But all these paths are useless without organization: a well-written plan. Black’s ideal planner has an additional, personal plan for how they’ll plan, with knowledge of the trade, CPM skills and team communication. Part of those CPM skills involves a systematic process, where Black outlines the many steps that he recommends to construction companies bidding on jobs.
Several key factors included:
- A pre-bid checklist: ensures that smaller but important items aren’t forgotten before bidding, such as city-specific parking or safety regulations.
- A cash-flow chart: a way of tracking all income and output to help illustrate a company’s financial standing
- A look ahead schedule: understanding what a project will look like several days or several weeks from any given point, being able to visualize and prepare for that future
- Project journal: keeping track of all costs, prices, bids and negotiations for future references, potentially in legal matters or tax audits
Once again, it’s the heavy fluctuation seen in this industry that reinforces this point; with so many processes and people working together at once, an impossibly long list of things can go wrong. Black uses the analogy of a sled progressing down a hill to illustrate the need for effective planning:
“You get a start point, you choose a direction and away you go. And rapidly, that project accelerates. One of three things happen: things that you thought wouldn’t happen did, things that you didn’t even think about happen or things that are completely impossible happen. Large rocks, big trees or maybe even a cliff. Everybody starts screaming. And everybody will have a different idea about how to avoid this cliff. That, to me, is not the time to make a project decision. I want you to get to the top of the hill and make every decision you possibly can, as early as you can.”
This means picking the right projects, bidding transparently and drawing up plans before even setting foot on the worksite. Essentially, plan harder and more in-depth to scale with the size and intensity of the project.
67 percent of failed projects don’t succeed due to failure of omission, claims Black. By planning out a project (complete with tasks and estimates), if work slows down in the beginning, corrections can be made to ensure that it doesn’t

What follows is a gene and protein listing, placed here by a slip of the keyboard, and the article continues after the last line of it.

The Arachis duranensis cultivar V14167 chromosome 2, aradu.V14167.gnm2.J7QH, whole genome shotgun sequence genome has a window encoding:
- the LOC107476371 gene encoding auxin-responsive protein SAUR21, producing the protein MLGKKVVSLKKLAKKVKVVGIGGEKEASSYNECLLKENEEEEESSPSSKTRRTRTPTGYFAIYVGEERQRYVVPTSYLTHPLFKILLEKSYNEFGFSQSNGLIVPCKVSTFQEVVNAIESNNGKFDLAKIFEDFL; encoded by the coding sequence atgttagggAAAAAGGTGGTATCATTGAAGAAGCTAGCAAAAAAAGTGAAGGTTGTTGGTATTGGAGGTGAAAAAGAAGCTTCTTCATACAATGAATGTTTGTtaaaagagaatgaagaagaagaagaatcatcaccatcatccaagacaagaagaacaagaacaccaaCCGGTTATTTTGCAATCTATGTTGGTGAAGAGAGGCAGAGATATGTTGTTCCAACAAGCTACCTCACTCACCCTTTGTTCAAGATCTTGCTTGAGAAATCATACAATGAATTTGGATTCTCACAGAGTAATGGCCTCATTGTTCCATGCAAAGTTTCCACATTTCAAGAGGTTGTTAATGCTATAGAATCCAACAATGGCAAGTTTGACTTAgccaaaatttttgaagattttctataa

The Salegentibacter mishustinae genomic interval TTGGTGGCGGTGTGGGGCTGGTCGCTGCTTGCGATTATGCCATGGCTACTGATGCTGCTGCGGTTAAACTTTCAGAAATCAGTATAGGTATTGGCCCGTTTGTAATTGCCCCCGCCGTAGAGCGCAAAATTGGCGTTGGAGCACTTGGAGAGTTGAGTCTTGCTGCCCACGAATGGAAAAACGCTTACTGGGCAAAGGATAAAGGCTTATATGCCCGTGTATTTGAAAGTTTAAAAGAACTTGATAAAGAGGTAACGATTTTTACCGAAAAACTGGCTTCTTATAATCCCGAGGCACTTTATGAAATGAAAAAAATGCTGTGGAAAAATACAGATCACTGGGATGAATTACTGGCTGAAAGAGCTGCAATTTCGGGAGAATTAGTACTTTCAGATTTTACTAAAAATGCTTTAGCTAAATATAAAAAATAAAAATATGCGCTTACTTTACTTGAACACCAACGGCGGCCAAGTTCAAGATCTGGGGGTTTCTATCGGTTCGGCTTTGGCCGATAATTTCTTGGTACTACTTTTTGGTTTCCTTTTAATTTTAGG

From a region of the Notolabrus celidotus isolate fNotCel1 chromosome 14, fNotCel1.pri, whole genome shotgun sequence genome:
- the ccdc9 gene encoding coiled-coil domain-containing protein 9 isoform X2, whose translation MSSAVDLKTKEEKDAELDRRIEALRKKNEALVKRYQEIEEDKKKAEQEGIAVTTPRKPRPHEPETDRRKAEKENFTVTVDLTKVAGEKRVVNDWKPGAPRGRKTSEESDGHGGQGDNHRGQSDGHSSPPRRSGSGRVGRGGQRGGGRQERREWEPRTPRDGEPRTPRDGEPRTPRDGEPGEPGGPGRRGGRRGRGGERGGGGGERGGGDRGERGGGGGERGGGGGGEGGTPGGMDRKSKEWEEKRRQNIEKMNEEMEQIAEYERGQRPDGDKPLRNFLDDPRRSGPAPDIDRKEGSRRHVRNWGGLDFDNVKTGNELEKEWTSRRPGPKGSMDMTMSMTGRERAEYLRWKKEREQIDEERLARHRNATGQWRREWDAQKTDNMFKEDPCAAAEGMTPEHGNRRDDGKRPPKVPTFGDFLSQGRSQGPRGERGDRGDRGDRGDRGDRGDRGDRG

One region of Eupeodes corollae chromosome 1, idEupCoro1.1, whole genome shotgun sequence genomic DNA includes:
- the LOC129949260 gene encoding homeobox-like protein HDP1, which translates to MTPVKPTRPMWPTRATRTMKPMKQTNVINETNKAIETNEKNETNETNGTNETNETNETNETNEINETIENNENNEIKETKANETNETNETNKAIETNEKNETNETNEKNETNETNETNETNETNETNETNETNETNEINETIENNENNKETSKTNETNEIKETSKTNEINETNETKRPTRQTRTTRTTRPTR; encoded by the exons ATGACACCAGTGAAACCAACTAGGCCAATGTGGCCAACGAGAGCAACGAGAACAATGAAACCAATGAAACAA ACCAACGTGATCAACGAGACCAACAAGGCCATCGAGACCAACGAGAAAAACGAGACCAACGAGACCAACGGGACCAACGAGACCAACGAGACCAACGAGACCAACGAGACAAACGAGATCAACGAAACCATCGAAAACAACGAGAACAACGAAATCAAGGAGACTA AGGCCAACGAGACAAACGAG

trickle down into dragging out the end of the job. Bringing together the leaders of different areas (for example, plumbing and drywall) can also optimize communication by merging all the different construction paths. Black mentions how this can also change the respect dynamic of the project, saying,
“I’m allowing people to be engaged and to start planning their parts. This is not a plan handed to them, it’s a plan they helped create. Get people involved: be a leader, get them around that whiteboard, make them think, respect their opinions.”
But it is the Gantt Chart that truly captures the essence of Black’s CPM mantra. By listing tasks, their durations and their predecessors, the critical path (most effective path) through all task can be found (see example chart). This chart allows workers and estimators to understand how many tasks can be started immediately, what tasks can be started as a result of finishing all the initial tasks, and how much available slack can be found between tasks. A good leader can better place their resources if they know which tasks will be completed in tandem.
Though it might seem obvious, CPM helps to take miniscule, tedious business decisions to a higher level of significance by illustrating their impact. And Black frames this beautifully through his examples, showing how easy it is to take these steps positively impact profits with small choices.